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The EU and Health


Health is a national responsibility of Member States but the EU supports limited co-operation between Member States in order to protect public health and to enable free movement of people. The EU health card, ensuring equal treatment for tourists and visitors when travelling, is the most well-known aspect of EU health policy. The EU is also an important regulator in the field of pharmaceutical safety and a supporter of research into health and medicine.

The European Commission is currently developing a fresh strategy for health which it hopes to present in the summer of 2007.


Article 152 of the Treaty establishing the European Community sets out the objectives of EU health policy and the underlying legal basis for it. The emphasis is on co-ordination and co-operation particularly in order to prevent human illness and disease including tackling drug abuse. Regulation of pharmaceuticals comes under the single market provisions of the treaty. Research and development work in this field is funded through the 7th framework programme for R & D (see separate briefing note for details of the framework programme generally).

The EU’s current health strategy was adopted in 2000 and covered the period until 2006. The consultation on the replacement strategy closed in February 2007. The intention is that the new strategy should incorporate all the elements of health protection across the EU, setting clear objectives for the work that is needed at European level.

Public Health

About €50 (£34m) million will be spent annually between now and 2013 on the EU’s public health programme. Much of this will be spent in the field of cross-border health threats. The EU has an agency, the European Centre for Disease Prevention and Control based in Stockholm, which is responsible for gathering information on communicable diseases and passing this to national health protection agencies. In an age of mass movement of peoples this is a valuable way to enhance prevention because it enables speedy gathering of information about disease and then rapid warning of its spread.

The EU began planning work for an influenza pandemic in 1998 and decided in May 2007 to renew the Health Security Committee, the body which co-ordinates much of the planning to deal with cross-border threats of this kind. Its work, which is informal and advisory, now encompasses preparation to cope with potential acts of terrorism that may affect human health.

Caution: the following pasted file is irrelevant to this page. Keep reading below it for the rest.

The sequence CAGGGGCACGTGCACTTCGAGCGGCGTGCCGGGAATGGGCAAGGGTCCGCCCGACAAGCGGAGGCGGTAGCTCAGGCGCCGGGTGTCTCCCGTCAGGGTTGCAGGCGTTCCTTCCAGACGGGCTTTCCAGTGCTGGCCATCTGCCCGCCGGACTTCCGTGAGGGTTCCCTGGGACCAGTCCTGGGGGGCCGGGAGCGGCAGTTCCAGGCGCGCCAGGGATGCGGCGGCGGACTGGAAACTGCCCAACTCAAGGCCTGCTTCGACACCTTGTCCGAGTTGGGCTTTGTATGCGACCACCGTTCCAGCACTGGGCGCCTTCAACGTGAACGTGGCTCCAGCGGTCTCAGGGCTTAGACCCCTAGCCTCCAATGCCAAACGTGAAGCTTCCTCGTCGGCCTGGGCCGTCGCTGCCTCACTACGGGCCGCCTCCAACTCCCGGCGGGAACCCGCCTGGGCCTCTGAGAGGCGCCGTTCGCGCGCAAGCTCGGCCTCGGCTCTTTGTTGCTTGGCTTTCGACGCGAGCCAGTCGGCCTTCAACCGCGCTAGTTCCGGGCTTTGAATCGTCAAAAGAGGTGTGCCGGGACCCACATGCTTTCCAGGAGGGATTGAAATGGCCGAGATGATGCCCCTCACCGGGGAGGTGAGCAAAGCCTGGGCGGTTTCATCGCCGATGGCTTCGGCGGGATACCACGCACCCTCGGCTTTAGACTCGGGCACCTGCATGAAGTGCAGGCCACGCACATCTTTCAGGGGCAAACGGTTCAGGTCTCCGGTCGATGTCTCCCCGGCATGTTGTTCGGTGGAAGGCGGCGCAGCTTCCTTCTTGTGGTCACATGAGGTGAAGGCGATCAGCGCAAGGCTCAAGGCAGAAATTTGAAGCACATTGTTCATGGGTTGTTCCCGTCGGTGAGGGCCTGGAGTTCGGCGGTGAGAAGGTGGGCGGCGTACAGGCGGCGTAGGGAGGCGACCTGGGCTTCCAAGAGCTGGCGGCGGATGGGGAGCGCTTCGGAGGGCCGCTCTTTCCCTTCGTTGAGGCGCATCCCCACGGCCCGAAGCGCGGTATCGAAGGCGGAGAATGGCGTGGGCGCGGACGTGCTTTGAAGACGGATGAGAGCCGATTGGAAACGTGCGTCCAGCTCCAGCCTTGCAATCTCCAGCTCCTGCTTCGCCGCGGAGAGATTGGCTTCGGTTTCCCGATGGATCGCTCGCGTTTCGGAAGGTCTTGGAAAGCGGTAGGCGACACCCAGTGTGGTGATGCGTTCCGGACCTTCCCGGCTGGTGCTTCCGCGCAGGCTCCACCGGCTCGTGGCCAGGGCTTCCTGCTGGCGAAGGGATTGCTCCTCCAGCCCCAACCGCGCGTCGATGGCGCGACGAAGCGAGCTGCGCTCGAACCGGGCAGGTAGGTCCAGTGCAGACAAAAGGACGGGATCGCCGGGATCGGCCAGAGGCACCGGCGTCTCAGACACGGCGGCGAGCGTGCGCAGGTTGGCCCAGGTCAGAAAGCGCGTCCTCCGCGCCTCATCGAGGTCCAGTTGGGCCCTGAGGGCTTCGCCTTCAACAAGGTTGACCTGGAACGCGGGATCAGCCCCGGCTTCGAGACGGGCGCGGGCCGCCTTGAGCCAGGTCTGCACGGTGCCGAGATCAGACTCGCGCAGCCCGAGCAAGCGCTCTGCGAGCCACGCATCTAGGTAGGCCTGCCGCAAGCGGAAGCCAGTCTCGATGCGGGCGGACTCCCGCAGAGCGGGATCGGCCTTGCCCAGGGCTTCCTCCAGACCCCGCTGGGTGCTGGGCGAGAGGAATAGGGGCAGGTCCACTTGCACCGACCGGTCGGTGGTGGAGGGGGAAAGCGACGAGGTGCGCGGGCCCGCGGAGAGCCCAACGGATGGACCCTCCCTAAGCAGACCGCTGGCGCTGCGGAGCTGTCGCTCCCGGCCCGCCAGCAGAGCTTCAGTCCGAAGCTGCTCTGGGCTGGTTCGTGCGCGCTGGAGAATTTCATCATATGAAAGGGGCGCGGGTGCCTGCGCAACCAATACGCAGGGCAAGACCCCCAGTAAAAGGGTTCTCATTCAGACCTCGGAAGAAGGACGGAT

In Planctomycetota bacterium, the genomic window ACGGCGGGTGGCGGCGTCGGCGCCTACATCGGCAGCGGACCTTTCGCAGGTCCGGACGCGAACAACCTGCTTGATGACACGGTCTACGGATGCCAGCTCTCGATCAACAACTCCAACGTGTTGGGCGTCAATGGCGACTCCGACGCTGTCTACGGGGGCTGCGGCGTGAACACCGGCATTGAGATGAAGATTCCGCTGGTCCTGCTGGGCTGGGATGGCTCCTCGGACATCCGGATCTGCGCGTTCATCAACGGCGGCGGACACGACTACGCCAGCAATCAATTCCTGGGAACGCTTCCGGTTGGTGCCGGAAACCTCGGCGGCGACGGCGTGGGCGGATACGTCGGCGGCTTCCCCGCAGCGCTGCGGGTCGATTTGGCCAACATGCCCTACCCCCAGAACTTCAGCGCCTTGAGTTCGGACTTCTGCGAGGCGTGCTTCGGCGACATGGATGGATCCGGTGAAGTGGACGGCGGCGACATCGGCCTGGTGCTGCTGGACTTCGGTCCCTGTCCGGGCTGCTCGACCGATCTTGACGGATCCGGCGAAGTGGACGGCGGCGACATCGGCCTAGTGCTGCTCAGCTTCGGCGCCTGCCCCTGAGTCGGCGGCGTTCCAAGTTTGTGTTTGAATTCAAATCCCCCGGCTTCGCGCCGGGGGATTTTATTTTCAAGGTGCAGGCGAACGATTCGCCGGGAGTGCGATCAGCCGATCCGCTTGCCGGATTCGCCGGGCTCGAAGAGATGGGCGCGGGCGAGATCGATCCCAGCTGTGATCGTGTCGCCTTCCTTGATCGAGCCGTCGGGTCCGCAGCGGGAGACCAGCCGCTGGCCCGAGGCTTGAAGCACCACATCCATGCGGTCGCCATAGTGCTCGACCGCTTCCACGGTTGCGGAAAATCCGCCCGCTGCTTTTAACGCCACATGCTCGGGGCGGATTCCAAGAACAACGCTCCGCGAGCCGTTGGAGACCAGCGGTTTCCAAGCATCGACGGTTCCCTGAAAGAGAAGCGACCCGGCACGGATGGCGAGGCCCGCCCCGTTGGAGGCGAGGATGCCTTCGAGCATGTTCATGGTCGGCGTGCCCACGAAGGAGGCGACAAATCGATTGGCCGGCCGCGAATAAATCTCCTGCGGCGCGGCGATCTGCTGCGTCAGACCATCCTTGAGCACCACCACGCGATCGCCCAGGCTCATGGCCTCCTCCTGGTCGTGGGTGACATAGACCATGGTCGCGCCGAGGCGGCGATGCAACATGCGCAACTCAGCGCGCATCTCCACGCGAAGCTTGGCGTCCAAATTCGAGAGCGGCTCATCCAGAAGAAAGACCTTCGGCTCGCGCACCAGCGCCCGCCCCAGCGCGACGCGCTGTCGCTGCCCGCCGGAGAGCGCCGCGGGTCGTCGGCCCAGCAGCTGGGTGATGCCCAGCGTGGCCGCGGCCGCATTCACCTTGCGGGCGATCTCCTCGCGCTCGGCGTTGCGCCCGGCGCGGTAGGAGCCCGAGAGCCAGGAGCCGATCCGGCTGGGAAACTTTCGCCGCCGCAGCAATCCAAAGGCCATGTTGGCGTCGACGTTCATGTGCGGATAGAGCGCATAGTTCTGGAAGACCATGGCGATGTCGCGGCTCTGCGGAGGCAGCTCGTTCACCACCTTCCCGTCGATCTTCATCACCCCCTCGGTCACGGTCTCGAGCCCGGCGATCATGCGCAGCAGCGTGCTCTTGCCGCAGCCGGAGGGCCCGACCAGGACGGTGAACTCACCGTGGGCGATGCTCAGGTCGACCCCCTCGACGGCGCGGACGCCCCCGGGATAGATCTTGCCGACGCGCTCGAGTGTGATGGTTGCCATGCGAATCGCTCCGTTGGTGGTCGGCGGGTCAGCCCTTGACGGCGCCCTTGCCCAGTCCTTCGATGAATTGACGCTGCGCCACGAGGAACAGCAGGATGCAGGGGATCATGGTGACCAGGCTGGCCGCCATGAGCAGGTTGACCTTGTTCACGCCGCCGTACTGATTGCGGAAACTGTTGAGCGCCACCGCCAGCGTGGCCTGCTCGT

More traditional public health work includes campaigns to address the resurgence in HIV/AIDs in Europe, promotion of better health (including the EU-wide ban on tobacco advertising and the sponsorship of events) and major campaigns against drug abuse which supplement the EU’s Action Plan on drugs under the crime and justice programme.

Access to Medical Treatment

The freedom to travel, live or work anywhere in the EU would be fundamentally devalued without access to healthcare on the same terms as the local population. The European Health Insurance Card enables EU citizens (and those of some other European countries making 31 in all) to use local health services if they are taken ill or have an accident while travelling or living in another EU Member State. In most cases EU residents cannot use the health services of other Member States for non-urgent treatment but there are now exceptions to this where the home country cannot provide treatment within a reasonable timeframe.

Pharmaceutical Regulation

The European Medicines Agency, the body responsible for approving all medicines used for treating humans or animals within the EU, is based at Canary Wharf in London. The decision to locate the agency in the UK reflected the fact Britain is a major centre for pharmaceutical production and research.

Medicines to be used on humans or animals have to pass through an evaluation process to ensure that they are safe. Over 4,000 experts across Europe are involved in this evaluation process and the EMA works with other organisations in this field, such as the World Health Organisation, to ensure common standards are applied. The existence of the agency makes it possible for there to be a safe single market in medicinal products and health treatments.


The EU is planning to spend €6 billion (£4b) on health research between 2007 and 2013 under the Seventh Framework Programme for Research and Technological Development (FP7). This work is being funded with the twin objectives of improving the health of people in Europe and of strengthening the competitiveness of Europe’s health-related industries.

The European Cancer Research Survey found in 2003 that the EU Member States spend seven times less per person than the USA on cancer research. It is no surprise that cancer research is one of the priorities for the Seventh Framework programme.

June 2007

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